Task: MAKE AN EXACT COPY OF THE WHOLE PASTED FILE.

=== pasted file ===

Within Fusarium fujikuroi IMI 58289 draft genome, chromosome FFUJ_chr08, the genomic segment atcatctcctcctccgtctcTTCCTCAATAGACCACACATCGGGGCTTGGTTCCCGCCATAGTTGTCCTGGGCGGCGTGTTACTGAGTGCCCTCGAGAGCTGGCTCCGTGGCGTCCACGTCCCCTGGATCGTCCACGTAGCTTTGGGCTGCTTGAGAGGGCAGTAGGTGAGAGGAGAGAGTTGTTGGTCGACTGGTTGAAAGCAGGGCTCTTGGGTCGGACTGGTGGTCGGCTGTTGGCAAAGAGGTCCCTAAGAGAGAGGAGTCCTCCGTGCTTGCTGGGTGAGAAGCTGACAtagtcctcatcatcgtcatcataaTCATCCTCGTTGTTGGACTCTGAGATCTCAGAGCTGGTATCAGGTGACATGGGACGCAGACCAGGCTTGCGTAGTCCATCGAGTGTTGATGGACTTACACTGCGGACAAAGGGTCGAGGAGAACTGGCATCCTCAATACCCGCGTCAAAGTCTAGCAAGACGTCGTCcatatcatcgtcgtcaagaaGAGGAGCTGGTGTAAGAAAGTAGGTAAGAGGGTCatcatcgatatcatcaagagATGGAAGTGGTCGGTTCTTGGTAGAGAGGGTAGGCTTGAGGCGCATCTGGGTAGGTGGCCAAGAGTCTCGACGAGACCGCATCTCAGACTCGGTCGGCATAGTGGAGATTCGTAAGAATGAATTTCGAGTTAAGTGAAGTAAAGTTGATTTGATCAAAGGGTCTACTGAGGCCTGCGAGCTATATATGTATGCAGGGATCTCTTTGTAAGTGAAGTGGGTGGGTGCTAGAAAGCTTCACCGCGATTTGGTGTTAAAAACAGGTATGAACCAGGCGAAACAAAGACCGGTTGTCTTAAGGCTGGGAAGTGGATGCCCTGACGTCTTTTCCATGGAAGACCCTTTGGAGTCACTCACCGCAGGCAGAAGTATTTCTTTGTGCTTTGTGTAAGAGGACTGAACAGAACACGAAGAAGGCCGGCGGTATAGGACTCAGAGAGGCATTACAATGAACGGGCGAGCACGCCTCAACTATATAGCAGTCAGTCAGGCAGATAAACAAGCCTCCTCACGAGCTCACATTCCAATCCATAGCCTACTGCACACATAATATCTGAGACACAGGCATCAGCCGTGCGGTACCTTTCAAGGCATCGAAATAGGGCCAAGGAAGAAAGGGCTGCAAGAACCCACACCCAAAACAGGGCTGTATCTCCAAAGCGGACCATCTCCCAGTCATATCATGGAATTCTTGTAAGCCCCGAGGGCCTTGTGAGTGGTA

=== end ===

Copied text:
Within Fusarium fujikuroi IMI 58289 draft genome, chromosome FFUJ_chr08, the genomic segment atcatctcctcctccgtctcTTCCTCAATAGACCACACATCGGGGCTTGGTTCCCGCCATAGTTGTCCTGGGCGGCGTGTTACTGAGTGCCCTCGAGAGCTGGCTCCGTGGCGTCCACGTCCCCTGGATCGTCCACGTAGCTTTGGGCTGCTTGAGAGGGCAGTAGGTGAGAGGAGAGAGTTGTTGGTCGACTGGTTGAAAGCAGGGCTCTTGGGTCGGACTGGTGGTCGGCTGTTGGCAAAGAGGTCCCTAAGAGAGAGGAGTCCTCCGTGCTTGCTGGGTGAGAAGCTGACAtagtcctcatcatcgtcatcataaTCATCCTCGTTGTTGGACTCTGAGATCTCAGAGCTGGTATCAGGTGACATGGGACGCAGACCAGGCTTGCGTAGTCCATCGAGTGTTGATGGACTTACACTGCGGACAAAGGGTCGAGGAGAACTGGCATCCTCAATACCCGCGTCAAAGTCTAGCAAGACGTCGTCcatatcatcgtcgtcaagaaGAGGAGCTGGTGTAAGAAAGTAGGTAAGAGGGTCatcatcgatatcatcaagagATGGAAGTGGTCGGTTCTTGGTAGAGAGGGTAGGCTTGAGGCGCATCTGGGTAGGTGGCCAAGAGTCTCGACGAGACCGCATCTCAGACTCGGTCGGCATAGTGGAGATTCGTAAGAATGAATTTCGAGTTAAGTGAAGTAAAGTTGATTTGATCAAAGGGTCTACTGAGGCCTGCGAGCTATATATGTATGCAGGGATCTCTTTGTAAGTGAAGTGGGTGGGTGCTAGAAAGCTTCACCGCGATTTGGTGTTAAAAACAGGTATGAACCAGGCGAAACAAAGACCGGTTGTCTTAAGGCTGGGAAGTGGATGCCCTGACGTCTTTTCCATGGAAGACCCTTTGGAGTCACTCACCGCAGGCAGAAGTATTTCTTTGTGCTTTGTGTAAGAGGACTGAACAGAACACGAAGAAGGCCGGCGGTATAGGACTCAGAGAGGCATTACAATGAACGGGCGAGCACGCCTCAACTATATAGCAGTCAGTCAGGCAGATAAACAAGCCTCCTCACGAGCTCACATTCCAATCCATAGCCTACTGCACACATAATATCTGAGACACAGGCATCAGCCGTGCGGTACCTTTCAAGGCATCGAAATAGGGCCAAGGAAGAAAGGGCTGCAAGAACCCACACCCAAAACAGGGCTGTATCTCCAAAGCGGACCATCTCCCAGTCATATCATGGAATTCTTGTAAGCCCCGAGGGCCTTGTGAGTGGTA